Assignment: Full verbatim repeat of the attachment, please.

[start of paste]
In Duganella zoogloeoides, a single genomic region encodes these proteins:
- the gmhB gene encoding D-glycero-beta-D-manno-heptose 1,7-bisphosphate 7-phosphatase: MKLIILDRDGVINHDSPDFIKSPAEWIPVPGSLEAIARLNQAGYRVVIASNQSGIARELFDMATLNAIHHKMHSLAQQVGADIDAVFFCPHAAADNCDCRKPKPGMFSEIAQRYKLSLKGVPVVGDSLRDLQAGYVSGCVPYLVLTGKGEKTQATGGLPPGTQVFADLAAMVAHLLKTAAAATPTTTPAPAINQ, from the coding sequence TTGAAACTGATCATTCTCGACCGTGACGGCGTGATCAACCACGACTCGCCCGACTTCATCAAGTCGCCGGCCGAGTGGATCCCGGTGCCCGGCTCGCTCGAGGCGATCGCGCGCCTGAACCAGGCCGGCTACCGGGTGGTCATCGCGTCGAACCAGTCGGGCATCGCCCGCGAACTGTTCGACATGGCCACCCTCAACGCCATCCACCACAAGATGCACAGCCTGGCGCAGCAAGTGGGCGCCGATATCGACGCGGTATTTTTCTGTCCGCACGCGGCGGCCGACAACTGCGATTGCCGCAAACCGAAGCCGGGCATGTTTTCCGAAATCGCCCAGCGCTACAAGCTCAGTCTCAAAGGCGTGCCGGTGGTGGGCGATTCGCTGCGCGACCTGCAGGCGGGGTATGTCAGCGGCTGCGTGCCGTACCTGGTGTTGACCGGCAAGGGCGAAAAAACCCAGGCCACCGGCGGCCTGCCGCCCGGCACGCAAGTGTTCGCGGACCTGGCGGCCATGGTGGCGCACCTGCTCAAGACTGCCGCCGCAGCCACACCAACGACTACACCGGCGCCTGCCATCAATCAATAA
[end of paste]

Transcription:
In Duganella zoogloeoides, a single genomic region encodes these proteins:
- the gmhB gene encoding D-glycero-beta-D-manno-heptose 1,7-bisphosphate 7-phosphatase: MKLIILDRDGVINHDSPDFIKSPAEWIPVPGSLEAIARLNQAGYRVVIASNQSGIARELFDMATLNAIHHKMHSLAQQVGADIDAVFFCPHAAADNCDCRKPKPGMFSEIAQRYKLSLKGVPVVGDSLRDLQAGYVSGCVPYLVLTGKGEKTQATGGLPPGTQVFADLAAMVAHLLKTAAAATPTTTPAPAINQ, from the coding sequence TTGAAACTGATCATTCTCGACCGTGACGGCGTGATCAACCACGACTCGCCCGACTTCATCAAGTCGCCGGCCGAGTGGATCCCGGTGCCCGGCTCGCTCGAGGCGATCGCGCGCCTGAACCAGGCCGGCTACCGGGTGGTCATCGCGTCGAACCAGTCGGGCATCGCCCGCGAACTGTTCGACATGGCCACCCTCAACGCCATCCACCACAAGATGCACAGCCTGGCGCAGCAAGTGGGCGCCGATATCGACGCGGTATTTTTCTGTCCGCACGCGGCGGCCGACAACTGCGATTGCCGCAAACCGAAGCCGGGCATGTTTTCCGAAATCGCCCAGCGCTACAAGCTCAGTCTCAAAGGCGTGCCGGTGGTGGGCGATTCGCTGCGCGACCTGCAGGCGGGGTATGTCAGCGGCTGCGTGCCGTACCTGGTGTTGACCGGCAAGGGCGAAAAAACCCAGGCCACCGGCGGCCTGCCGCCCGGCACGCAAGTGTTCGCGGACCTGGCGGCCATGGTGGCGCACCTGCTCAAGACTGCCGCCGCAGCCACACCAACGACTACACCGGCGCCTGCCATCAATCAATAA